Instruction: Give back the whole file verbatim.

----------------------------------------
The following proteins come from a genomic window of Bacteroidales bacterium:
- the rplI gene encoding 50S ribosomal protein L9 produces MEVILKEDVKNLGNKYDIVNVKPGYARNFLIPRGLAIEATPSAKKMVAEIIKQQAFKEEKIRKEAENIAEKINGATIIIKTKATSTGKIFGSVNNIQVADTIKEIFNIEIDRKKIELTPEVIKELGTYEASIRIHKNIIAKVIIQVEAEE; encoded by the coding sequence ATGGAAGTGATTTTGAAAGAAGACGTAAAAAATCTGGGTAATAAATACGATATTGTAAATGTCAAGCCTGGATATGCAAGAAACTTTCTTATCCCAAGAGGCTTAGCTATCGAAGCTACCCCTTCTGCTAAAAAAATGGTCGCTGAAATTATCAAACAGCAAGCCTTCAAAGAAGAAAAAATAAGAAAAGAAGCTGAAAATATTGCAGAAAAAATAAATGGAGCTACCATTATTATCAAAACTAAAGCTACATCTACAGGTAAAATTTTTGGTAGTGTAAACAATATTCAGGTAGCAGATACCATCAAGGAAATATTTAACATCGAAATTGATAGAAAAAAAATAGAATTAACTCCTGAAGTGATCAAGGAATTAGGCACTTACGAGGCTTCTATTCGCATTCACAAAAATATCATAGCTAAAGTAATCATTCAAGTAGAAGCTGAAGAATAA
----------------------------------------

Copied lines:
The following proteins come from a genomic window of Bacteroidales bacterium:
- the rplI gene encoding 50S ribosomal protein L9 produces MEVILKEDVKNLGNKYDIVNVKPGYARNFLIPRGLAIEATPSAKKMVAEIIKQQAFKEEKIRKEAENIAEKINGATIIIKTKATSTGKIFGSVNNIQVADTIKEIFNIEIDRKKIELTPEVIKELGTYEASIRIHKNIIAKVIIQVEAEE; encoded by the coding sequence ATGGAAGTGATTTTGAAAGAAGACGTAAAAAATCTGGGTAATAAATACGATATTGTAAATGTCAAGCCTGGATATGCAAGAAACTTTCTTATCCCAAGAGGCTTAGCTATCGAAGCTACCCCTTCTGCTAAAAAAATGGTCGCTGAAATTATCAAACAGCAAGCCTTCAAAGAAGAAAAAATAAGAAAAGAAGCTGAAAATATTGCAGAAAAAATAAATGGAGCTACCATTATTATCAAAACTAAAGCTACATCTACAGGTAAAATTTTTGGTAGTGTAAACAATATTCAGGTAGCAGATACCATCAAGGAAATATTTAACATCGAAATTGATAGAAAAAAAATAGAATTAACTCCTGAAGTGATCAAGGAATTAGGCACTTACGAGGCTTCTATTCGCATTCACAAAAATATCATAGCTAAAGTAATCATTCAAGTAGAAGCTGAAGAATAA